I’d started on The Coles Funny Picture Book when called to bid one of Grandma’s friends, my uncle and aunty goodbye. Within minutes, the next influx of relatives rolled up the gravel drive. Aunt Wilma and her husband Jack stepped from their yellow Volkswagen Passat. The couple impressed me; so striking with Aunt Wilma’s elegance, matching her husband’s movie star looks and Scottish wit.
Sidling up to Mum, I asked, ‘Why didn’t the others stay?’
Mum mumbled something I didn’t quite catch before rushing up to her sister and hugging her. I followed mum with the greeting rituals of hug and kiss my aunt and uncle. Then, while the adults engaged in honey biscuits, tea and banter, I resumed my perusal of The Coles Funny Picture Book.
[Photo 4: You must read the Coles Funny Picture Book © Coles Funny Picture Book circa 1900]
Dinner was left-overs from lunch. Sorry Wilma and Jack, but that’s the tradition. Waste not, want not, my Grandma used to say. She was a parson’s daughter and married a parson, not just any old parson, but a missionary one, during the Depression. And, she and her missionary husband moved up to Hermannsburg at the start of World War 2. I was convinced that she still had rusty tins of food mouldering at the back of her cupboard from the “Dark Ages”.
Uncle Jack was in fine form—they’d obviously had a merry time at the last Christmas appointment. True to form, he kept us entertained with his brogue accent and humour, repeating variations of the Wattle ditty. Here’s how it goes with his accent:
“This ‘ere is a wat’le,
The emblem of our land,
You can stick it in a bot’le,
Or ‘old it in your ‘and.’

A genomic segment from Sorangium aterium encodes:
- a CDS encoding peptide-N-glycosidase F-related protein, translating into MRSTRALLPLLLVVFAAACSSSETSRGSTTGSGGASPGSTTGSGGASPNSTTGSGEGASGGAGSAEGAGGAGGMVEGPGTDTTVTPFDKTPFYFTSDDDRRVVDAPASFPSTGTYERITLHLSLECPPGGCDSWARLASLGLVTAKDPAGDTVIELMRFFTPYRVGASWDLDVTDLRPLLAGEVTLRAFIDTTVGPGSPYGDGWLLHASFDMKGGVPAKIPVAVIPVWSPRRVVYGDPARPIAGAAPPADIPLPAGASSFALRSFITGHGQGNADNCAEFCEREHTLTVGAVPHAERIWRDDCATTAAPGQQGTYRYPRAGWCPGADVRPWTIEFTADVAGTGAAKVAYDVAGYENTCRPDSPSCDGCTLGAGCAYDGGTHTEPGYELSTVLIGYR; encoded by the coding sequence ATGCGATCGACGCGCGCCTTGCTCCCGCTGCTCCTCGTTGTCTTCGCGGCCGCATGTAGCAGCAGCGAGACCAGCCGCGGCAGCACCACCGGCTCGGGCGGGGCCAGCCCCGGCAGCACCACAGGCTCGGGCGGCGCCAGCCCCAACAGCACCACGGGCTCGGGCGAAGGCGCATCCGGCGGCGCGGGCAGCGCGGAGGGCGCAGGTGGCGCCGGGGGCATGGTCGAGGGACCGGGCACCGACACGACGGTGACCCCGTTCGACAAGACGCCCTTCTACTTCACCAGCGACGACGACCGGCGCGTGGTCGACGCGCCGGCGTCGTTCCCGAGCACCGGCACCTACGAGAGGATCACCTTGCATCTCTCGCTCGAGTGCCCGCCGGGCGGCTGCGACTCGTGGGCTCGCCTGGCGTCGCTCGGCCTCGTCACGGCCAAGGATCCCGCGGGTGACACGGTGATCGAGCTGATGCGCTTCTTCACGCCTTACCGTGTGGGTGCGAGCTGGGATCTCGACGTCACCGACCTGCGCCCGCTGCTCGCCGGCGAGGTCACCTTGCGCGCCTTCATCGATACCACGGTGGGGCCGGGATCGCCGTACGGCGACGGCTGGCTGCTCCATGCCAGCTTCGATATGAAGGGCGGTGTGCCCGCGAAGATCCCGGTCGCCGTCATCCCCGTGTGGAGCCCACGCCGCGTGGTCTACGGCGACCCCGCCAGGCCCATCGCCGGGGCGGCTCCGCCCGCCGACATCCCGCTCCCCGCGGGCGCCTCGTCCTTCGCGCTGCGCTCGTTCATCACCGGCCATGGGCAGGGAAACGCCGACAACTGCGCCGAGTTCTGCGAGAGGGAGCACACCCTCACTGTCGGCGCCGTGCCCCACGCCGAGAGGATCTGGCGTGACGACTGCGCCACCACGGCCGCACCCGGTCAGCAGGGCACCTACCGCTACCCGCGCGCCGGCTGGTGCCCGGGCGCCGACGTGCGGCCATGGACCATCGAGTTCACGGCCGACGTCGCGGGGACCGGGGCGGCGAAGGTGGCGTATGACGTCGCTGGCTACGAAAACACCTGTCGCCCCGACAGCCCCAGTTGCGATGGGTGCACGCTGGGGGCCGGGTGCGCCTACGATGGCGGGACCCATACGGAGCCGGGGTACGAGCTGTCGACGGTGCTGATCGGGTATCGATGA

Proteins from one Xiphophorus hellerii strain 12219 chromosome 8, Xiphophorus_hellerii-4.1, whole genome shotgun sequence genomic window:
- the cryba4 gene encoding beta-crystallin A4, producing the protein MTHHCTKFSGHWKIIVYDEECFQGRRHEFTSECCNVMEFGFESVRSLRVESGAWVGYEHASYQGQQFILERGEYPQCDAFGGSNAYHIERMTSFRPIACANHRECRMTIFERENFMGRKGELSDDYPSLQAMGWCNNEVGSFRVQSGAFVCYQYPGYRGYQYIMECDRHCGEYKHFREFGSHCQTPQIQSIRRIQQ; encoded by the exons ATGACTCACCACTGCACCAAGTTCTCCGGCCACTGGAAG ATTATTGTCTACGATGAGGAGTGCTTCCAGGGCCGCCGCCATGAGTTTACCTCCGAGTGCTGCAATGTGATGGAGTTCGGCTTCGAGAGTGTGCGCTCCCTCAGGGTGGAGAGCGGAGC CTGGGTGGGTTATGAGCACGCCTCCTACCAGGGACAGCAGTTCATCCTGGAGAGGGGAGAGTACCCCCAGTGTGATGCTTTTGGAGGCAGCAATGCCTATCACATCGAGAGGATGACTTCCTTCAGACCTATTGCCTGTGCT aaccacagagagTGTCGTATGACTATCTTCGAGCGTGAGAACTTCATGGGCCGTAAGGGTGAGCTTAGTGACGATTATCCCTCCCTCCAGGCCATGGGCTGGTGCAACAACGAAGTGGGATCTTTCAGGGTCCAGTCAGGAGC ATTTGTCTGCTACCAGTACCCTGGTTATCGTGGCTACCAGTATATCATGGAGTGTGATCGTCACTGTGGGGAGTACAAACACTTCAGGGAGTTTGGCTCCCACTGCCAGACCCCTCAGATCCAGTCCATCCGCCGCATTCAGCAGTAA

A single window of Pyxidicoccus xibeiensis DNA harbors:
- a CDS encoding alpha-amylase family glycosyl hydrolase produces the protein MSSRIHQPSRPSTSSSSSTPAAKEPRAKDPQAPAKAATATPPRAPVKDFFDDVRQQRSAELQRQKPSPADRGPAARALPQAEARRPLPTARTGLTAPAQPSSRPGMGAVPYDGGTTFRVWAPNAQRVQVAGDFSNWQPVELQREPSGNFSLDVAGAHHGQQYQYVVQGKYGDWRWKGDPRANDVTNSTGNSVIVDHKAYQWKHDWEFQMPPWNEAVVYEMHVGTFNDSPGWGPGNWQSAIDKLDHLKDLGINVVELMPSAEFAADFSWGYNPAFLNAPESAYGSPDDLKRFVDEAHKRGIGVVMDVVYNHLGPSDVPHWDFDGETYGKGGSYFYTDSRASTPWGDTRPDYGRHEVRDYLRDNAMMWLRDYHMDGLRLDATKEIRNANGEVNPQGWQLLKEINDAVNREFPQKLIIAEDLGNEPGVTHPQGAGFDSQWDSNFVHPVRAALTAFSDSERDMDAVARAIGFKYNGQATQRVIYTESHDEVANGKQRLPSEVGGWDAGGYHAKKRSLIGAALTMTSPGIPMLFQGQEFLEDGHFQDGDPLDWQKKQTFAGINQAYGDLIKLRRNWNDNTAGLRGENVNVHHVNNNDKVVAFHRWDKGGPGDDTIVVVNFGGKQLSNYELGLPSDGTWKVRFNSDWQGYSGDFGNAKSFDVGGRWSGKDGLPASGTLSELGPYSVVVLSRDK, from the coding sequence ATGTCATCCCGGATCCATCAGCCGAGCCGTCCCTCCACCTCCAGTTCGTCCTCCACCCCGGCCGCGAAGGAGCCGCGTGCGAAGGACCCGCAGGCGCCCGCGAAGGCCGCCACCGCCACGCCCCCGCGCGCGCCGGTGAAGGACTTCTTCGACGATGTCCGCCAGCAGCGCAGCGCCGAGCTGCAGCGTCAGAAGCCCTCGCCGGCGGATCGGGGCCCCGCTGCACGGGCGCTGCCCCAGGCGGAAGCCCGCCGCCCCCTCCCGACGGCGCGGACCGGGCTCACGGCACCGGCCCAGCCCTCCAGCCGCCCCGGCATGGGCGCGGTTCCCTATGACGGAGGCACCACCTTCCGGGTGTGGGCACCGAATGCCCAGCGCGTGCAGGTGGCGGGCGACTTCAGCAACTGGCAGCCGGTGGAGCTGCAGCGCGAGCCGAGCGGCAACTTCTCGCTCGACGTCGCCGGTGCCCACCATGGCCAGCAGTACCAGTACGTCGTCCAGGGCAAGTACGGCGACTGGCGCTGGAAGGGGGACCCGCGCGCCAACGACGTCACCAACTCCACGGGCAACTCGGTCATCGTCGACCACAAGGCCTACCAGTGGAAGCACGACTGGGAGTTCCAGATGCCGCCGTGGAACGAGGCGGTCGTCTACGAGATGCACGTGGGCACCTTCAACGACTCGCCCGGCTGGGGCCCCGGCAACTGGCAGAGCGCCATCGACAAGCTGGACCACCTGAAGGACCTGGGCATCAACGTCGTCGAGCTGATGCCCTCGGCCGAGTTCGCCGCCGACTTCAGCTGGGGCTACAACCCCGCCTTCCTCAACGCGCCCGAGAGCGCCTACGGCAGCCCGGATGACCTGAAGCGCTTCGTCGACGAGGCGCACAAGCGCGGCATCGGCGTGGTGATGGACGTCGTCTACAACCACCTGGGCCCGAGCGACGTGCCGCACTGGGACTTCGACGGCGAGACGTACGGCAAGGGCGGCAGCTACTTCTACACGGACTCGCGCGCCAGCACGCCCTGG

Jack performed this with variations, and some subtle actions that at fifteen, I was a tad too innocent to “get”, but we all laughed anyway.
As the night progressed, the bolder Uncle Jack’s jokes grew and the more most of us laughed. Perhaps not Grandma’s friends who had dared to stay on; they kept glancing at Grandma, the expression on their faces reading, “Pull your son-in-law into line, dear.”
[Photo 5: Who needs the Coles Funny Picture Book or comedy shows on TV when you have Uncle Jack to entertain you? I’m not smiling as I had orthodontic braces. © C.D. Trudinger 1977]
My dad sat on the piano stool, hands under his bottom, his lips doing the bird-in-mouth thing and a snort escaping with every new and daring quip from Jack. Dad hoped to play the piano as we sang some Christmas carols, but as each joke escalated in levels of risqué, clever though they were, the likelihood of carol singing became less likely.
One of Grandma’s friends suggested we should sing some carols. Ah, the innocence of good Christian folk in the 1970’s.
Rick and I commenced our own rendition of We Three Kings…
Grandma picked up a present and quietly said, ‘I don’t think we will sing this year. Let’s open our presents. Lee-Anne, you’re the youngest, you can start.’
[Photo 6: Meanwhile, on the other side of Adelaide, and many years before I met him, Mr K wishes his relatives a happy Christmas © N. Kling circa 1978]
So, here’s how I scored in 1978: Cosmetic mask from Aunt Wilma and Uncle Jack, hairdryer from Mum and Dad, photo album and book from Grandma and a cassette tape from my country cousins.
Grandma’s present, a book, interested me the most and I stayed up to 2am reading it.
© Lee-Anne Marie Kling 2018
Feature Photo: Rick and Me under the Christmas Tree on New Year’s Day © C.D. Trudinger 1978